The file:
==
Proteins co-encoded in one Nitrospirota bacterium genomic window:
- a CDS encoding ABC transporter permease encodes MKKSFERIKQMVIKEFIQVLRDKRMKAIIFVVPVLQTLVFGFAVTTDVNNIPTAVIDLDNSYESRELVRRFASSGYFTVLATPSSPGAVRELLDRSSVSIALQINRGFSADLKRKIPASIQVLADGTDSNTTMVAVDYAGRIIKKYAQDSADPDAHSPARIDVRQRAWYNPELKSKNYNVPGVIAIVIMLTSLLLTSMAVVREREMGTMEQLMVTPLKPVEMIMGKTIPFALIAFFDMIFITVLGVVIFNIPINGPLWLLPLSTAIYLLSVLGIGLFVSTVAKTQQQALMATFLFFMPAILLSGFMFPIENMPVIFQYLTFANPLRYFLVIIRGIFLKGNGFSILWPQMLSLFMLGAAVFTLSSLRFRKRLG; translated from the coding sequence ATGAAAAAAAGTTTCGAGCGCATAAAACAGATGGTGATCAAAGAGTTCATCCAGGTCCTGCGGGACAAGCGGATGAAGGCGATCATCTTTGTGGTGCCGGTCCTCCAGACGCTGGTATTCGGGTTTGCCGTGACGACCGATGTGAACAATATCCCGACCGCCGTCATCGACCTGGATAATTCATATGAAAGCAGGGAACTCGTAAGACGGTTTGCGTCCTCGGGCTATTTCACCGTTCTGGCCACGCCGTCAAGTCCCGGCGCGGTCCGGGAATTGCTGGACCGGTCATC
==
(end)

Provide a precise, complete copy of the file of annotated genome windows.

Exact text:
Proteins co-encoded in one Nitrospirota bacterium genomic window:
- a CDS encoding ABC transporter permease encodes MKKSFERIKQMVIKEFIQVLRDKRMKAIIFVVPVLQTLVFGFAVTTDVNNIPTAVIDLDNSYESRELVRRFASSGYFTVLATPSSPGAVRELLDRSSVSIALQINRGFSADLKRKIPASIQVLADGTDSNTTMVAVDYAGRIIKKYAQDSADPDAHSPARIDVRQRAWYNPELKSKNYNVPGVIAIVIMLTSLLLTSMAVVREREMGTMEQLMVTPLKPVEMIMGKTIPFALIAFFDMIFITVLGVVIFNIPINGPLWLLPLSTAIYLLSVLGIGLFVSTVAKTQQQALMATFLFFMPAILLSGFMFPIENMPVIFQYLTFANPLRYFLVIIRGIFLKGNGFSILWPQMLSLFMLGAAVFTLSSLRFRKRLG; translated from the coding sequence ATGAAAAAAAGTTTCGAGCGCATAAAACAGATGGTGATCAAAGAGTTCATCCAGGTCCTGCGGGACAAGCGGATGAAGGCGATCATCTTTGTGGTGCCGGTCCTCCAGACGCTGGTATTCGGGTTTGCCGTGACGACCGATGTGAACAATATCCCGACCGCCGTCATCGACCTGGATAATTCATATGAAAGCAGGGAACTCGTAAGACGGTTTGCGTCCTCGGGCTATTTCACCGTTCTGGCCACGCCGTCAAGTCCCGGCGCGGTCCGGGAATTGCTGGACCGGTCATC